Wild­ing conifers could take over

Manawatu Standard - - Nz Farmer - Pat Deav­oll

Take the drive west of Christchurch to the Cas­tle Hill Basin and just be­fore the Craigieburn cut­ting you could be for­given for think­ing the apoc­a­lypse had struck.

Row upon row of tall, dy­ing conifers reach sky­ward, their bleached spars ragged across the hori­zon. Some have be­gun to top­ple, lean­ing pre­car­i­ously against their neigh­bours. Oth­ers have al­ready suc­cumbed to their fate and lie prone across the moun­tain­side. But this scene is not some af­ter­math of a dis­as­ter; it’s the prod­uct of the Gov­ern­ment’s $16 mil­lion pro­gramme to rid the coun­try of its No 1 one pest. Wild­ing conifers.

Ac­cord­ing to the De­part­ment of Con­ser­va­tion (DOC), 5 per cent more of the high coun­try is be­ing cov­ered by wild­ings ev­ery year, and a fifth of the coun­try could be taken over within the next 20 years if dras­tic ac­tion is not taken. It’s that bad.

Due to early ne­glect, the spread of wild­ing conifers has in­creased ex­po­nen­tially since about 1990. The ar­eas of es­tab­lished, thickly wooded wild­ing for­est are still rel­a­tively small – a few hun­dred thou­sand hectares. But an­other 1.5 mil­lion hectares is now lib­er­ally sprin­kled with seedlings and saplings.

Grow­ing in the wrong place, wild­ings out-com­pete na­tive plants and wildlife, re­duce pre­cious wa­ter re­sources, smother valu­able graz­ing land and har­bour pests. They also change the unique char­ac­ter of iconic nat­u­ral land­scapes such as our high coun­try, says Wild­ing Conifer Pro­gramme man­ager Sher­mon Smith.

‘‘Wild­ings are trans­for­ma­tional in their im­pact, and we are at a tip­ping point.

‘‘In prevent­ing the spread of these trees, we must act now as de­lays will quickly put the costs be­yond our reach.’’

But heart­en­ing news: Over the past three years the first phase of the Wild­ing Conifer Man­age­ment Strat­egy 2015-2030 has erad­i­cated over half a mil­lion hectares of wild­ings and searched the sur­round­ing land for re­mote out­liers.

‘‘The pro­gramme is mak­ing ex­cel- lent progress,’’ Smith says. ‘‘The op­er­a­tions to date have ex­ceeded phase one tar­gets.

‘‘As of July 2018, just two years into the four-year pro­gramme for phase one, op­er­a­tions are al­ready 85 per cent com­plete. Within the 1.5 mil­lion hectare area cov­ered to date more than half a mil­lion hectares has been con­trolled. We have also searched over a mil­lion hectares for any re­mote out­lier trees.’’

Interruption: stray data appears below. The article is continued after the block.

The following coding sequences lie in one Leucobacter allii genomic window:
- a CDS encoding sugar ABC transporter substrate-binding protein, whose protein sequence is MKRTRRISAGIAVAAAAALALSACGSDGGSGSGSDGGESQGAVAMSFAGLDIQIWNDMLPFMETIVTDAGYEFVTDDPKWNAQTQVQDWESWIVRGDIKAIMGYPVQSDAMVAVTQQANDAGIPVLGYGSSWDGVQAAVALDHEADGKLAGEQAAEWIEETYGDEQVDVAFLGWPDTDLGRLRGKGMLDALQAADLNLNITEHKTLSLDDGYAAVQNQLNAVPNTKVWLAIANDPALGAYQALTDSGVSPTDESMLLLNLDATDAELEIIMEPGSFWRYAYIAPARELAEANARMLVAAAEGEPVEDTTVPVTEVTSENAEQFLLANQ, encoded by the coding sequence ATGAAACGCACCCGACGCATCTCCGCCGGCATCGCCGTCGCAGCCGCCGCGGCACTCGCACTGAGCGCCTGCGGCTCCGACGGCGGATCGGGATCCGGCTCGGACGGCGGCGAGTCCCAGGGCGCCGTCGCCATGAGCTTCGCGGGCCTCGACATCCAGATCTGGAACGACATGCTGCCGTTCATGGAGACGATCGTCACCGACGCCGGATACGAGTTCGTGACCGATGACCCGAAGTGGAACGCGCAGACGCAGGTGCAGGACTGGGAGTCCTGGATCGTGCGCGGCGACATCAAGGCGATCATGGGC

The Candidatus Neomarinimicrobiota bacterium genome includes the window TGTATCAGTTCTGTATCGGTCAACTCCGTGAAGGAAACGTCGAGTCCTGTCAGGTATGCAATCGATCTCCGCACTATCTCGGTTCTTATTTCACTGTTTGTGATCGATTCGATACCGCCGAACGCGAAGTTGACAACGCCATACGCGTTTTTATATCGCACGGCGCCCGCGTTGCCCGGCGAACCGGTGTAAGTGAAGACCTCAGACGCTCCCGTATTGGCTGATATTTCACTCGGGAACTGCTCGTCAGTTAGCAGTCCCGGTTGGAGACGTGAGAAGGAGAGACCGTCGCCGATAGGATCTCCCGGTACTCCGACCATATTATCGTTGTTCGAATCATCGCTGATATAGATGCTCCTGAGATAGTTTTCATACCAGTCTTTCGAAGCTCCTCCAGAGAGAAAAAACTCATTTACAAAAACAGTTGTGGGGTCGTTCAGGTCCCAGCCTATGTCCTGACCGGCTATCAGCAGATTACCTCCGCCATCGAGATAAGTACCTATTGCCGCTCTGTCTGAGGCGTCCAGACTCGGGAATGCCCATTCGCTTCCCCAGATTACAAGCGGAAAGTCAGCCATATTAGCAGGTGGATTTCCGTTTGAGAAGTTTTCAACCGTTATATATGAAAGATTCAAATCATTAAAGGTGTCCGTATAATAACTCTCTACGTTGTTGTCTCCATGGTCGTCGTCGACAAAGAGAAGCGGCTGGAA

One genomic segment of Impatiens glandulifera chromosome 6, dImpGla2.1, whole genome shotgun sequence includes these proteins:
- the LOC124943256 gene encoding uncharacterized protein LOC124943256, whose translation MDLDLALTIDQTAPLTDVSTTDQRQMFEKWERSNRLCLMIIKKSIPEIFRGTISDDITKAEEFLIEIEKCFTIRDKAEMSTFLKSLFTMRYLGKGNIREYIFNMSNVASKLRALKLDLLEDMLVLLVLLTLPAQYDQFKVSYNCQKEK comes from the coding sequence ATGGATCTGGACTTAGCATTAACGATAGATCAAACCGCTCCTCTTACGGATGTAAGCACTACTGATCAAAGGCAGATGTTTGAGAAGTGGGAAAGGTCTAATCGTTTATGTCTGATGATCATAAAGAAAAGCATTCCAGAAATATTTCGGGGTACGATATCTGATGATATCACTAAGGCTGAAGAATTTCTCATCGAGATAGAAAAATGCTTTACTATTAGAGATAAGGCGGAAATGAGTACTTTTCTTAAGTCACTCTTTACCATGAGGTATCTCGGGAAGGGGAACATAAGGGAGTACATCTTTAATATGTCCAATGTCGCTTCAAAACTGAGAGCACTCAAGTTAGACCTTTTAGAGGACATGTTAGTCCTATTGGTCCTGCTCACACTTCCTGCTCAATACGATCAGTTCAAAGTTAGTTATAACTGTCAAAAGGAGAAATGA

The Waimakariri Basin, of which the Craigieburn area is part of, is one of the suc­cess sto­ries of the first phase, Smith says.

De­spite a pre­vi­ous spend of $300,000 a year, the gov­ern­ment and lo­cal groups strug­gled to con­tain wild­ing spread from old ero­sion con­trol plant­ings from the 1950s to 1980s. The spread threat­ened pro­duc­tive farm­land, and recre­ational ar­eas and was a blot on the land­scape.

About $2 mil­lion of wild­ing con­trol pro­gramme funds al­lowed a con­cen­trated ef­fort to get on top of the prob­lem and now farm­ers have re­gained use of their pas­toral land and Arthurs Pass Na­tional Park and Korowai/ Tor­lesse Tus­sock­lands have been pro­tected from in­va­sion.

Fur­ther south, a mas­sive 137,000 hectares of the God­ley area of the Macken­zie Basin has been cleared of wild­ing conifers.

‘‘If the [Macken­zie] Basin is taken over by wild­ings, that’s 50 cumecs drained out of the Waitaki sys­tem, the bio­di­ver­sity would suf­fer, and there would be a lot of species that wouldn’t sur­vive,’’ Smith says.

‘‘Ini­tially, it’s scat­tered trees, but they don’t stay like that. In high­den­sity ar­eas – there is no graz­ing un­der­neath them, they can’t be walked through, and this af­fects farming, recre­ation and im­pacts wa­ter yields.’’

Re­tired Scion re­searcher Nick Ledgard is a strong sup­porter of wild­ing con­trol. The threat from wild­ings has been around for a long time, he says, es­pe­cially with species that have eas­ily blown seeds.

He says there is no doubt wild­ing spread needs to be cur­tailed.

To take them out now as young saplings is go­ing to be a lot cheaper than wait­ing un­til they are a solid mass of ma­ture trees.

Ae­rial boom spray­ing on wild­ing conifers on Pukaki Downs in the Macken­zie Basin.

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